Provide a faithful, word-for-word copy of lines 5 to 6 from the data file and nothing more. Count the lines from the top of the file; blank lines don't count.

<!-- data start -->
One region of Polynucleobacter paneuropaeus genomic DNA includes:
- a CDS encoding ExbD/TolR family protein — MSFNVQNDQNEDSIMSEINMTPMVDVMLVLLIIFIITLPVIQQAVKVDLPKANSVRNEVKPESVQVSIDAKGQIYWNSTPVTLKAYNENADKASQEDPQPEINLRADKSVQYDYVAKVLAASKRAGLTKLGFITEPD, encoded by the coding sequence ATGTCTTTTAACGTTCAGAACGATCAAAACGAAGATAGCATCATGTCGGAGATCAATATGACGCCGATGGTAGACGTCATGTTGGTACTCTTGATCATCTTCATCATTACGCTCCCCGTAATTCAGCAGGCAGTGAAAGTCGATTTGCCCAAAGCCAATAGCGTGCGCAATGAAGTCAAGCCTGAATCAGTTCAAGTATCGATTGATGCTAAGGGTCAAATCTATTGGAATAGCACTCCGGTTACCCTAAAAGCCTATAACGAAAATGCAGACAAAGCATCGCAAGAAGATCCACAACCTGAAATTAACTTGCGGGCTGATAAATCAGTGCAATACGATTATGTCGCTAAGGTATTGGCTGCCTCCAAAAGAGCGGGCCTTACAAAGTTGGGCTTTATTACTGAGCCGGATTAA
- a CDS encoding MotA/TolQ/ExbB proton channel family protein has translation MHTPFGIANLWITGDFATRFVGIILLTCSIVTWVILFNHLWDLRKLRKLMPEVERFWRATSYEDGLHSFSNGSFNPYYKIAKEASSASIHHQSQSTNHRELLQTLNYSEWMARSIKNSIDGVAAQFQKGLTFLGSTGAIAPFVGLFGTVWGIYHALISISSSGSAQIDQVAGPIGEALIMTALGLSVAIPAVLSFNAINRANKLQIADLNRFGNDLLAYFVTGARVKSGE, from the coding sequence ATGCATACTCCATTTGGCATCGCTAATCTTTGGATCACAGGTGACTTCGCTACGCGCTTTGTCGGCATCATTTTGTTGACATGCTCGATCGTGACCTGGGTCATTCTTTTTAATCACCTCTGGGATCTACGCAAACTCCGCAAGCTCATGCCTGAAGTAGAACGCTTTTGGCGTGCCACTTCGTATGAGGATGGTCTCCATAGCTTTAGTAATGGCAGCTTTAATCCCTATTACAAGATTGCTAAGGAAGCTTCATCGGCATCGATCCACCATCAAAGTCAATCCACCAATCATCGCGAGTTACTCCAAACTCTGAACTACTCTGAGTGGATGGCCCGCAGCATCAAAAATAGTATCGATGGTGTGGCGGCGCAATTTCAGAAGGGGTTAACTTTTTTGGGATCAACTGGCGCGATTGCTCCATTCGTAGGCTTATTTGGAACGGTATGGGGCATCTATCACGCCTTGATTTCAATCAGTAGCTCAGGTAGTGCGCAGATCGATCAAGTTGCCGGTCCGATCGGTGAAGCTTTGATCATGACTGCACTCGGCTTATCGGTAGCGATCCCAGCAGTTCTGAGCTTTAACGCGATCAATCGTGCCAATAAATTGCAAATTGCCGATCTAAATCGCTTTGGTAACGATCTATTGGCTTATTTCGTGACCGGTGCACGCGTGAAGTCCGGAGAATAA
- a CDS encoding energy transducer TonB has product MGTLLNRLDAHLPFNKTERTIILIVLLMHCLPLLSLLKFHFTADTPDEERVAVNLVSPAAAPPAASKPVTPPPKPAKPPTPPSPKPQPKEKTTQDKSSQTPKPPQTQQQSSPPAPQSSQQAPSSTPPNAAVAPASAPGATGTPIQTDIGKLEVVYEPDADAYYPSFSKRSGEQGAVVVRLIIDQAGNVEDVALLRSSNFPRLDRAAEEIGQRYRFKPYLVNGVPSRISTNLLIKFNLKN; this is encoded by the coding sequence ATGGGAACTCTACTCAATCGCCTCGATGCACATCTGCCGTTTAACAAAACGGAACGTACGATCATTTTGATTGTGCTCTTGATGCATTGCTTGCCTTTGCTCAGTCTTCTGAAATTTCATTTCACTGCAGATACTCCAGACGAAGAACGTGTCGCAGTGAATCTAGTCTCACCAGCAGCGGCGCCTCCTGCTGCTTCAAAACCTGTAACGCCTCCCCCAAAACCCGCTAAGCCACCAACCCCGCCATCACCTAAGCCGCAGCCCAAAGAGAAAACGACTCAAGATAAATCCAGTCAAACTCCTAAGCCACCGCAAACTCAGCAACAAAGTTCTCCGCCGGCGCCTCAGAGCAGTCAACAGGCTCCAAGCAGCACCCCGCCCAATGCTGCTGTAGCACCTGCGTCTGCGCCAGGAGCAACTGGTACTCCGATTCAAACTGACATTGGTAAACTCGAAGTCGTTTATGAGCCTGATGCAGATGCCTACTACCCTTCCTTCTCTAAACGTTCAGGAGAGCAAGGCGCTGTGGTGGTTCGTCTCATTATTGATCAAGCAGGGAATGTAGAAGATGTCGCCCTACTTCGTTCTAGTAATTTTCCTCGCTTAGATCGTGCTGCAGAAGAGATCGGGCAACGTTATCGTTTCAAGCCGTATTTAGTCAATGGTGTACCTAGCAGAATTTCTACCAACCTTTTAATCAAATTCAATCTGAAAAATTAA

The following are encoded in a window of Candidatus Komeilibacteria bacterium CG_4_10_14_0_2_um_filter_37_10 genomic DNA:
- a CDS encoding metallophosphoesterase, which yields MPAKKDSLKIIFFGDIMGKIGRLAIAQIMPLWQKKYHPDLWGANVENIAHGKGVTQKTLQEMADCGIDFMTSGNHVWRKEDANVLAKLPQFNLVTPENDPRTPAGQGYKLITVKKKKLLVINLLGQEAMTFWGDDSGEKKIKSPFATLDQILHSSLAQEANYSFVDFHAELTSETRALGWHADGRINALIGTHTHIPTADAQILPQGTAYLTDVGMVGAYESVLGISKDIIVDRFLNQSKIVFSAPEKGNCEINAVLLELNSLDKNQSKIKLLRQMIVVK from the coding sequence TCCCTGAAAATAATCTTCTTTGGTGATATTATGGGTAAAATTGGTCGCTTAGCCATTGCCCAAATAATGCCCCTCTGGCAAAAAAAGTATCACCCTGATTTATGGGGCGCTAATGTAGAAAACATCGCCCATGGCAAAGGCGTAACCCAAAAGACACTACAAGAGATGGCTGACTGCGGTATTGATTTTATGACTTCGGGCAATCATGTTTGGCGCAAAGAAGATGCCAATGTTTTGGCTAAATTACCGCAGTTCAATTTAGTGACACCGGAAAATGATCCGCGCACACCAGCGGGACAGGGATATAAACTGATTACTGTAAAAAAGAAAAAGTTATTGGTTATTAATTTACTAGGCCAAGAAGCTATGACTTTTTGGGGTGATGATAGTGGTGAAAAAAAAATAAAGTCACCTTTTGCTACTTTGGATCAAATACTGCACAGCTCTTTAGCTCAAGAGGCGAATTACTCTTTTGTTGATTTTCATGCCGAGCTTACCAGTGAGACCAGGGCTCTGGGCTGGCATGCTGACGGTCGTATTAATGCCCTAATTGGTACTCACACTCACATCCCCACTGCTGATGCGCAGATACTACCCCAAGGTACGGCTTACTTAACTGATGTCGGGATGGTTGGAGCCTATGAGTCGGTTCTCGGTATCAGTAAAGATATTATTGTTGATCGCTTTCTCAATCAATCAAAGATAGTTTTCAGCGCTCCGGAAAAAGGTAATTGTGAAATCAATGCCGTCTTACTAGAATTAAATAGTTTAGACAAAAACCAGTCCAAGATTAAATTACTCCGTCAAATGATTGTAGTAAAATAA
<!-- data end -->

The following are encoded in a window of Candidatus Komeilibacteria bacterium CG_4_10_14_0_2_um_filter_37_10 genomic DNA:
- a CDS encoding metallophosphoesterase, which yields MPAKKDSLKIIFFGDIMGKIGRLAIAQIMPLWQKKYHPDLWGANVENIAHGKGVTQKTLQEMADCGIDFMTSGNHVWRKEDANVLAKLPQFNLVTPENDPRTPAGQGYKLITVKKKKLLVINLLGQEAMTFWGDDSGEKKIKSPFATLDQILHSSLAQEANYSFVDFHAELTSETRALGWHADGRINALIGTHTHIPTADAQILPQGTAYLTDVGMVGAYESVLGISKDIIVDRFLNQSKIVFSAPEKGNCEINAVLLELNSLDKNQSKIKLLRQMIVVK from the coding sequence TCCCTGAAAATAATCTTCTTTGGTGATATTATGGGTAAAATTGGTCGCTTAGCCATTGCCCAAATAATGCCCCTCTGGCAAAAAAAGTATCACCCTGATTTATGGGGCGCTAATGTAGAAAACATCGCCCATGGCAAAGGCGTAACCCAAAAGACACTACAAGAGATGGCTGACTGCGGTATTGATTTTATGACTTCGGGCAATCATGTTTGGCGCAAAGAAGATGCCAATGTTTTGGCTAAATTACCGCAGTTCAATTTAGTGACACCGGAAAATGATCCGCGCACACCAGCGGGACAGGGATATAAACTGATTACTGTAAAAAAGAAAAAGTTATTGGTTATTAATTTACTAGGCCAAGAAGCTATGACTTTTTGGGGTGATGATAGTGGTGAAAAAAAAATAAAGTCACCTTTTGCTACTTTGGATCAAATACTGCACAGCTCTTTAGCTCAAGAGGCGAATTACTCTTTTGTTGATTTTCATGCCGAGCTTACCAGTGAGACCAGGGCTCTGGGCTGGCATGCTGACGGTCGTATTAATGCCCTAATTGGTACTCACACTCACATCCCCACTGCTGATGCGCAGATACTACCCCAAGGTACGGCTTACTTAACTGATGTCGGGATGGTTGGAGCCTATGAGTCGGTTCTCGGTATCAGTAAAGATATTATTGTTGATCGCTTTCTCAATCAATCAAAGATAGTTTTCAGCGCTCCGGAAAAAGGTAATTGTGAAATCAATGCCGTCTTACTAGAATTAAATAGTTTAGACAAAAACCAGTCCAAGATTAAATTACTCCGTCAAATGATTGTAGTAAAATAA